These potential mechanisms have mainly been studied in terms of promoting extracellular matrix production, inhibiting matrix degradation, promoting an anti-inflammatory response, and inhibiting apoptosis and other aspects of exosome-based promotion of IVD repair. Unfortunately, there is no study on how exosomes promote the proliferation mechanism of NPCs. One of the most important reasons for the degeneration of the disc is the decrease in the number of cells, and how to restore the number of cells in the disc is a key question in treatment. Alternatively, in the process of IVD degeneration, the senescence of NPCs is also an important factor. Some molecules have also been found in exosomes that can inhibit the senescence of cells. Previous research has mainly focused on specific miRNAs in exosome-mediated apoptosis, but are there additional miRNAs in exosomes that promote the proliferation and inhibit the aging of NPCs? Furthermore, how do exosomes inhibit inflammation and promote mitochondrial homeostasis, and how are other molecules in exosomes, including lipids, proteins, mRNAs, and lncRNAs, involved?
The unique double-layered membrane structure of exosomes makes their contents difficult to degrade by various enzymes in body fluids. The unique shape, size, and density range of exosomes, as well as the special molecular markers on their surface, enable their identification and isolation. Animal experiments have confirmed that exosomes are more efficient at delivering effective content into cells and cause a lower immune response in recipients than other methods. By overexpressing miRNAs targeting specific mRNAs in donor cells, exosomes promote cell proliferation, inhibit apoptosis, and promote the production of the extracellular matrix. Engineered exosomes can also be loaded with miRNA synthesized in vitro by electroporation and can then be injected into tissues to achieve therapeutic goals. Exosomes may also be combined with scaffold material to promote IVD regeneration. In a study by Liu et al, photoinduced imine crosslinking hydrogel glue combined with stem cell-derived exosomes promoted defective cartilage repair and regeneration. Therefore, an increasing number of studies have shown that exosomes are a promising method for the treatment of disc degeneration. However, there are still many challenges and disadvantages.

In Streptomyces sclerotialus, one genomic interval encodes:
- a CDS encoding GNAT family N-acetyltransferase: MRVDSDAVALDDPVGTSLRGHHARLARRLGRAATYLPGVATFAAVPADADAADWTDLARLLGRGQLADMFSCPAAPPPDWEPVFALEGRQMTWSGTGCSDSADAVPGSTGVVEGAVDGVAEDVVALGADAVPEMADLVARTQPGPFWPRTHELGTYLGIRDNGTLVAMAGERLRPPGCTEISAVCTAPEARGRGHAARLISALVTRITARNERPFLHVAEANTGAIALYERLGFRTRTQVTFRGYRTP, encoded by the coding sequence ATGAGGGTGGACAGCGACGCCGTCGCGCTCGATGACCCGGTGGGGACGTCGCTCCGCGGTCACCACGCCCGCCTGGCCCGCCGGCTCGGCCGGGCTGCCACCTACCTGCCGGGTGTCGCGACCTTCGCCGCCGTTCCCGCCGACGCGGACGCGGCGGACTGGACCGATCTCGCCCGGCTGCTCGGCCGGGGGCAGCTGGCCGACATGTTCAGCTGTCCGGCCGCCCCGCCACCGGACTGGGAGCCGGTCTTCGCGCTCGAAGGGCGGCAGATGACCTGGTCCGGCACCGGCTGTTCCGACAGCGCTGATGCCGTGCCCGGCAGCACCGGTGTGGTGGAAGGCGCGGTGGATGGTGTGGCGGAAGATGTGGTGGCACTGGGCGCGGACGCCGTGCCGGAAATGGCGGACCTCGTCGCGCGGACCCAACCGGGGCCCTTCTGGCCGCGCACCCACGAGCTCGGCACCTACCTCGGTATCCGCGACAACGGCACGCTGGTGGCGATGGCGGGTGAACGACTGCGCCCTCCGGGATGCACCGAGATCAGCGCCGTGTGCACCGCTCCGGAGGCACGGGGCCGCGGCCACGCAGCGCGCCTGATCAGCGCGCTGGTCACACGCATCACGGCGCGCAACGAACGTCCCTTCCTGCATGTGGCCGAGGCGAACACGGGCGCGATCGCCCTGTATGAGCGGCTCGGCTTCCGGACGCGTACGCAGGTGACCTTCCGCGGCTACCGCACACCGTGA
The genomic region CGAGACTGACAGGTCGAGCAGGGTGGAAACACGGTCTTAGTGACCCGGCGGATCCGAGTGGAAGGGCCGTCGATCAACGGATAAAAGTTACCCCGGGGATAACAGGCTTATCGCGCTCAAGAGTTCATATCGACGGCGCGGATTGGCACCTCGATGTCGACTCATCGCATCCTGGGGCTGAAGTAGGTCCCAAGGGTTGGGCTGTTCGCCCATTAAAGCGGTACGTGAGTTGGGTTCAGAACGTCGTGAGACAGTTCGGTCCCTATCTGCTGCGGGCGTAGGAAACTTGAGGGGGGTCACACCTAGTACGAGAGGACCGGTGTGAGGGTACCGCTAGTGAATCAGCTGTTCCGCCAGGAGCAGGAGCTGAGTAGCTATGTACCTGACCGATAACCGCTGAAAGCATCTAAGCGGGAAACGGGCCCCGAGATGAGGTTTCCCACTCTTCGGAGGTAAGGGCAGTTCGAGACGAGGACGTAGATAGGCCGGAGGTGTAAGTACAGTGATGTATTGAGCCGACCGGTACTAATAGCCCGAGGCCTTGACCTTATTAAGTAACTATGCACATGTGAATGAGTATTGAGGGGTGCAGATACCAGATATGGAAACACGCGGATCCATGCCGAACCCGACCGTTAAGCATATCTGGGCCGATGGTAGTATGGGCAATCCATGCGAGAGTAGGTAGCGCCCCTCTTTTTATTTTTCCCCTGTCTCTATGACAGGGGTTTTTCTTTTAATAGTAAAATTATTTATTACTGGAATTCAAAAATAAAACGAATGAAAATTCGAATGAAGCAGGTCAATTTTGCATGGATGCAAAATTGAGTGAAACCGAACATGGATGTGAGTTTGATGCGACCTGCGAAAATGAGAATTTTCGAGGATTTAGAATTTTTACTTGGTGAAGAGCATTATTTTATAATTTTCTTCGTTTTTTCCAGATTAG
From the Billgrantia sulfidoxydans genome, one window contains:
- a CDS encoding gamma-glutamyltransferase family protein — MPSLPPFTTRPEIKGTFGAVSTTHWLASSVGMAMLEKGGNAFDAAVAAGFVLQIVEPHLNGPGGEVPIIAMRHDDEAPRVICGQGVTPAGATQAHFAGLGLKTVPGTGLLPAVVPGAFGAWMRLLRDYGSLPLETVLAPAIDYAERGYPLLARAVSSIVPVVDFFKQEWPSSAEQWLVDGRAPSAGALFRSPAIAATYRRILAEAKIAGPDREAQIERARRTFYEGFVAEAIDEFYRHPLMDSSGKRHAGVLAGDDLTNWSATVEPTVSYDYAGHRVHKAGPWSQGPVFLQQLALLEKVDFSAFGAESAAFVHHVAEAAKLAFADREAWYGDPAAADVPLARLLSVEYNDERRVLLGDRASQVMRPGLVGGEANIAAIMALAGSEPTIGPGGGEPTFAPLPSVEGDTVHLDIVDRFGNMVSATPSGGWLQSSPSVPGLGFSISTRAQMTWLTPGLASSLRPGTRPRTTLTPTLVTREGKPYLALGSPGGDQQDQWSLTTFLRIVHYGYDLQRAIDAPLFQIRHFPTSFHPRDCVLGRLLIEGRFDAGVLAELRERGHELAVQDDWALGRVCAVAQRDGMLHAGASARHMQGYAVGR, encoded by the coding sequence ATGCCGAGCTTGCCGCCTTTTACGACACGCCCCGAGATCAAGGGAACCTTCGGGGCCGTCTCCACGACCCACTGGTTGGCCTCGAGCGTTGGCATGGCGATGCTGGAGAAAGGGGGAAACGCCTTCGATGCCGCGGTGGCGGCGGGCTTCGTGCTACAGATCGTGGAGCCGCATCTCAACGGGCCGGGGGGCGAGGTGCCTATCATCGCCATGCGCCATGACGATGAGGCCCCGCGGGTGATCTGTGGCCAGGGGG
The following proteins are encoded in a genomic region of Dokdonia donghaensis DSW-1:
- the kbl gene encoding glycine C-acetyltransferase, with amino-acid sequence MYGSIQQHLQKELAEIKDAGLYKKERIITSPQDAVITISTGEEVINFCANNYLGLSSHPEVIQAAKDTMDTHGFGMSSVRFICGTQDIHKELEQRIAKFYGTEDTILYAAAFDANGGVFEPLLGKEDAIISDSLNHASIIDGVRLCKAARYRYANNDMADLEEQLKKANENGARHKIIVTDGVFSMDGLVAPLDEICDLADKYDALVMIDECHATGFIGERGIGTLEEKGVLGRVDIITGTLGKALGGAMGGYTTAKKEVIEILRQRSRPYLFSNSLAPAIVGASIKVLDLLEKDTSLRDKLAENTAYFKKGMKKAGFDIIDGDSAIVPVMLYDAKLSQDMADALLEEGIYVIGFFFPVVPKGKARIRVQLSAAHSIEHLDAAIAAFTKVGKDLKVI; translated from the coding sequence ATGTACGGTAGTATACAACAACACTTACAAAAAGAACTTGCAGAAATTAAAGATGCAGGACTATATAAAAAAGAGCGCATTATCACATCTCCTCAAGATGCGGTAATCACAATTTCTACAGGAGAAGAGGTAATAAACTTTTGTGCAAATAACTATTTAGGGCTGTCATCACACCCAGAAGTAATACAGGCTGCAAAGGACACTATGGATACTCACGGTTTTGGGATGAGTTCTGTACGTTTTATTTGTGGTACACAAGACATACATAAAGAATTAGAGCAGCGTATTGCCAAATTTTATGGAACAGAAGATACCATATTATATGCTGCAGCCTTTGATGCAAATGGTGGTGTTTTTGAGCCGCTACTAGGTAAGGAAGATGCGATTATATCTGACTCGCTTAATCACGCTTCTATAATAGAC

First, the physiological environment of the IVD is complex. As the largest avascular tissue in the body, long-term internal high pressure, high permeability, low pH, low nutrition, and low oxygen make it not suitable for cell proliferation. In the degenerated IVD, the complex inflammatory environment, the decrease in the number of cells, and fibrosis may affect in vivo as in vitro results being the same. Additionally, IVD degeneration is a pathological process involving multiple factors, and the exact mechanism has not yet been determined. Therefore, choosing the appropriate exosomes for specific causes is very important.
Second, the exact mechanism of exosomal biogenesis needs to be further investigated. Exosomes are derived from endosomes after cell endocytosis. After processing, they may join multivesicular bodies (MVBs) and may contain proteins, nucleic acids, lipids, cholesterol, and other biologically active molecules; further, they may be secreted by exocytosis or may be encountered by a lysosome and become degraded. This is a complex set of biological process, and more research needs to be done to determine the specific mechanisms. An increasing number of studies have demonstrated that exosome-mediated effects are mainly due to the contents of the exosomes, such as miRNAs, lncRNAs, and other molecules. Understanding how cells assemble these molecules in exosomes will enable additional exosomes to be harvested. The isolation of exosomes also has limitations regardless of the current methods being used, such as ultracentrifugation, ultrafiltration, and chromatography. Therefore, new methods need to be developed to improve the isolation and purity of exosomes.
Moreover, exosomes, as a collection of various biologically active molecules, are also affected by various factors, such as the source of cells, the status of cell growth, the conditions of culture, and even the consistency and reproducibility of their effects. All of those factors need to be considered. As a special carrier in the treatment of diseases, the application of exosomes still faces a series of problems, such as dosage, mode of administration, and evaluation of the efficacy.
Exosomes are attracting increasing attention because of their unique structures and diverse properties. Exosomes have shown favorable possibilities during the repair of IVD, since they can promote the proliferation of NPCs, promote the homeostasis of the extracellular matrix, and inhibit cell apoptosis (Figure 1). However, the detailed mechanisms behind these activities are still unclear, so further research is needed to explore the complex regulation mechanisms, optimize the culture and transplant conditions, and perform more preclinical trials to verify the safety of exosomes.
Figure 1 Exosome-mediated mechanism of stem cells regulating the activities of nucleus pulposus cells.
P-Reviewer: Oltra E, Tanabe S S-Editor: Yan JP L-Editor: Wang TQ P-Editor: Li JH